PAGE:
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Your Kid Isn’t Going to Die From Poisoned Halloween Candy. Chill Out

Welcome to Fall! It's Freak-Out-About-Halloween-Candy-Season, so, let's get real.

As summer becomes autumn, the leaves begin to change, there’s a chill in the air, and parents everywhere start losing their shit about Halloween candy. Will it be laced with meth? What about TCH? How about heroin? Gotta watch out for that smack-fueled candy corn, right? Since the dawn of our nation, Americans have worried that random strangers would poison their children with all sorts of contaminated candy, and now that it’s Fall, it’s time to get a grip. Historically, there are approximately zero instances of children dying from poisoned Halloween candy given to them by random strangers who knowingly wanted to poison kids via trick-or-treating.

If you have any parents in your Twitter feed, you’ve probably already started to see the madness set in, and now is a good reminder to ignore the crazy. According to multiple fact-checking sources, including Snopes, there aren’t any recorded instances in American of children being indiscriminately poisoned at Halloween. And the reason we believe this epidemic is omnipresent basically because of three incidents.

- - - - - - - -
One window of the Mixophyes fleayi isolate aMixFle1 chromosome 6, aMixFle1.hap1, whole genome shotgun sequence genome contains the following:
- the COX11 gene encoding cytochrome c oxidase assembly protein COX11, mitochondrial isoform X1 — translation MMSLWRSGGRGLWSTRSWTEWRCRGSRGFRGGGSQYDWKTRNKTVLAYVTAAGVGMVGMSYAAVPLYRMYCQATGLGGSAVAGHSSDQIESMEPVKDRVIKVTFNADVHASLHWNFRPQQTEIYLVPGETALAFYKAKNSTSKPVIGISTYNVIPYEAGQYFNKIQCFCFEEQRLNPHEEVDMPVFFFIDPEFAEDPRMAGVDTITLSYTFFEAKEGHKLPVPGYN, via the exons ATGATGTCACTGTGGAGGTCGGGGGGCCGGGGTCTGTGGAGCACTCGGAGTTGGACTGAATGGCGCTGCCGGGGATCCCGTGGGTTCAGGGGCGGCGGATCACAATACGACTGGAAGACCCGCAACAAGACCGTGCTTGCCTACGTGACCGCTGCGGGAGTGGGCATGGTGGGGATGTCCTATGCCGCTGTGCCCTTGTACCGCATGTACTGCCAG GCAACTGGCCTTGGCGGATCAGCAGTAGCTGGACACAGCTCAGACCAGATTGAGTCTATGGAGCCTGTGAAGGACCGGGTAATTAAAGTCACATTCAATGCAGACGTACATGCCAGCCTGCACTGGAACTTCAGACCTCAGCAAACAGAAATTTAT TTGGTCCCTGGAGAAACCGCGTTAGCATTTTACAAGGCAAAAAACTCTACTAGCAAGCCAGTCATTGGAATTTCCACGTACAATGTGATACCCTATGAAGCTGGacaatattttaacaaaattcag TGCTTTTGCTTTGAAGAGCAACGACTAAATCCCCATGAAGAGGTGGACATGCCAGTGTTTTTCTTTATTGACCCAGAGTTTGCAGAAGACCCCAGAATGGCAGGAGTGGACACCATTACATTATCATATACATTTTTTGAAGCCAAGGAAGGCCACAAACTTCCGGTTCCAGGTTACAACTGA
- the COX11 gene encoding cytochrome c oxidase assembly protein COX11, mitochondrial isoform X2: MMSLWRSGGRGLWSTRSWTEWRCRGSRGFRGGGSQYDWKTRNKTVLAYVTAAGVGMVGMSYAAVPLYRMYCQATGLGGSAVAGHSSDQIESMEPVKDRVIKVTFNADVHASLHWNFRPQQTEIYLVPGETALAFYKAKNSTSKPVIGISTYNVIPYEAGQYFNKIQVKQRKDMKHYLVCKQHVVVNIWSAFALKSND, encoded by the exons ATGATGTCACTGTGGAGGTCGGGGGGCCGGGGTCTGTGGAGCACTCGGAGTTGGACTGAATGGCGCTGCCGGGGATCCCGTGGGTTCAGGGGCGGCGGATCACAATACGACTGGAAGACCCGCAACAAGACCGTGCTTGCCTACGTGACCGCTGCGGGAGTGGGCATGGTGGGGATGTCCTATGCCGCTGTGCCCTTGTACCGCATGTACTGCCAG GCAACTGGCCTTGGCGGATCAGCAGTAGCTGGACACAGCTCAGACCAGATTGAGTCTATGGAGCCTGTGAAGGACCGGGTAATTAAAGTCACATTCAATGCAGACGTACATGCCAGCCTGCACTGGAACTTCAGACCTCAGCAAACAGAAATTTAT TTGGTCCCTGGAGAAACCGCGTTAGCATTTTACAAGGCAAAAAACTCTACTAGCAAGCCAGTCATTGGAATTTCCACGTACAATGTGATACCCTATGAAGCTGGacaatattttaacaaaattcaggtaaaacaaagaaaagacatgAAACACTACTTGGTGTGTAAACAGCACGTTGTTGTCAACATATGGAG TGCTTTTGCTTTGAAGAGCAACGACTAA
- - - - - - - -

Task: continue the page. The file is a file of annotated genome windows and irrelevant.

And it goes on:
• In 1974, Ronald Clark O’Bryan poisoned his son with a pixie-stick laced with cyanide. This evil father had taken out a life insurance policy on his kid and wanted to make it look random. (He even gave his other kids the same poison to make it seem random.)
  • In 1964 Helen Pfei handed-out ant-poison and dog biscuits in lieu of actual Halloween candy. However, she didn’t disguise the “tricks” and supposedly only handed out these “jokes” to older children. She was arrested anyway, and no one died.
  • In 1970, a 5-year-old died from a heroin overdose. At first, this looked like he had been hit with poisoned candy, but it turns it he found his parent’s drug stash, and, later, they tried to make it look like he’d eaten drug-spiked candy.

But, overall, academics, historians and sociologists have concluded that Halloween candy fears are just one of many urban myths parents fall prey to. Police have never really recorded instances of this happening.

And yet, there’s a very real possibility you’ve seen a tweet like this recently.

Now, if you read the above news story, which was retweeted this week (clearly as a de-bunking joke), you’ll find that it’s from 2017, and it claims that everyone in New Jersey was losing their shit because marijuana candy existed, and therefore, could be confused with regular candy. That is literally the entire story: marijuana candy looks like regular candy so, WATCH OUT. Again, police never have actually reported this kind of thing has happened.

So, there you have it. It’s Halloween, candy is happening, and the biggest threat to your child is something you may have heard of already. It’s called Sugar, and if you’re unaware of what it can do to children (remember Buster in Arrested Development?), you may want to seriously consider canceling this particular holiday.